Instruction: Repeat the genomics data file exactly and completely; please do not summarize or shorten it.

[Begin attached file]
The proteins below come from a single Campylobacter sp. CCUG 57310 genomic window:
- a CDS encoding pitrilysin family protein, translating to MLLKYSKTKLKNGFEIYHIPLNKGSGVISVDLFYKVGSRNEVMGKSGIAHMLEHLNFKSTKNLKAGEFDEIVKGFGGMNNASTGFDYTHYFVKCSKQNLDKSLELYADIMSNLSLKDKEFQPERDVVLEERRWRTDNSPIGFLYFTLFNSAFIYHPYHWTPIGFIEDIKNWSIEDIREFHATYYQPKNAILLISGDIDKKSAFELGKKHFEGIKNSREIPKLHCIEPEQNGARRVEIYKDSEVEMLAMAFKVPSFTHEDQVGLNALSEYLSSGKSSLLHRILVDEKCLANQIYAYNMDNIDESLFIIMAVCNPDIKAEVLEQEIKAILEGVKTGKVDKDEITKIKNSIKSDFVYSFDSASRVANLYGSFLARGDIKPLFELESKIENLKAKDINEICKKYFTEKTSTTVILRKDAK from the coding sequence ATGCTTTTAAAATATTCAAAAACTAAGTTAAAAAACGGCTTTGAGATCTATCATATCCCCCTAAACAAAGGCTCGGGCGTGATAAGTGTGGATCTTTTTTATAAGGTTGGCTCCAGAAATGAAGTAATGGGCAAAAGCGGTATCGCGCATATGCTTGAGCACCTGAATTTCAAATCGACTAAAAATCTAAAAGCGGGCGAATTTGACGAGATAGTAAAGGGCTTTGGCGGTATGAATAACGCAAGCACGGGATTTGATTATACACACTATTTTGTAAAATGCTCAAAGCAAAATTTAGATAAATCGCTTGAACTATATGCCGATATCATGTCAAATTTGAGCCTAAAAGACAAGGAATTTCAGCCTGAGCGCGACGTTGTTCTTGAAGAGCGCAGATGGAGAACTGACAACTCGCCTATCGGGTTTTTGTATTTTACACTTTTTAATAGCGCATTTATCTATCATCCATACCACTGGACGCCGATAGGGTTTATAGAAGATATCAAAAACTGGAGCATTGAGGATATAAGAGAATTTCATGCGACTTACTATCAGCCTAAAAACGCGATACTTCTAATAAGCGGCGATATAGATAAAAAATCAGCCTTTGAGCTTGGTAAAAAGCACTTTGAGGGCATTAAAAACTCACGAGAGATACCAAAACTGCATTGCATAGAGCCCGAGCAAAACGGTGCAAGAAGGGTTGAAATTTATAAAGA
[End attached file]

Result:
The proteins below come from a single Campylobacter sp. CCUG 57310 genomic window:
- a CDS encoding pitrilysin family protein, translating to MLLKYSKTKLKNGFEIYHIPLNKGSGVISVDLFYKVGSRNEVMGKSGIAHMLEHLNFKSTKNLKAGEFDEIVKGFGGMNNASTGFDYTHYFVKCSKQNLDKSLELYADIMSNLSLKDKEFQPERDVVLEERRWRTDNSPIGFLYFTLFNSAFIYHPYHWTPIGFIEDIKNWSIEDIREFHATYYQPKNAILLISGDIDKKSAFELGKKHFEGIKNSREIPKLHCIEPEQNGARRVEIYKDSEVEMLAMAFKVPSFTHEDQVGLNALSEYLSSGKSSLLHRILVDEKCLANQIYAYNMDNIDESLFIIMAVCNPDIKAEVLEQEIKAILEGVKTGKVDKDEITKIKNSIKSDFVYSFDSASRVANLYGSFLARGDIKPLFELESKIENLKAKDINEICKKYFTEKTSTTVILRKDAK from the coding sequence ATGCTTTTAAAATATTCAAAAACTAAGTTAAAAAACGGCTTTGAGATCTATCATATCCCCCTAAACAAAGGCTCGGGCGTGATAAGTGTGGATCTTTTTTATAAGGTTGGCTCCAGAAATGAAGTAATGGGCAAAAGCGGTATCGCGCATATGCTTGAGCACCTGAATTTCAAATCGACTAAAAATCTAAAAGCGGGCGAATTTGACGAGATAGTAAAGGGCTTTGGCGGTATGAATAACGCAAGCACGGGATTTGATTATACACACTATTTTGTAAAATGCTCAAAGCAAAATTTAGATAAATCGCTTGAACTATATGCCGATATCATGTCAAATTTGAGCCTAAAAGACAAGGAATTTCAGCCTGAGCGCGACGTTGTTCTTGAAGAGCGCAGATGGAGAACTGACAACTCGCCTATCGGGTTTTTGTATTTTACACTTTTTAATAGCGCATTTATCTATCATCCATACCACTGGACGCCGATAGGGTTTATAGAAGATATCAAAAACTGGAGCATTGAGGATATAAGAGAATTTCATGCGACTTACTATCAGCCTAAAAACGCGATACTTCTAATAAGCGGCGATATAGATAAAAAATCAGCCTTTGAGCTTGGTAAAAAGCACTTTGAGGGCATTAAAAACTCACGAGAGATACCAAAACTGCATTGCATAGAGCCCGAGCAAAACGGTGCAAGAAGGGTTGAAATTTATAAAGA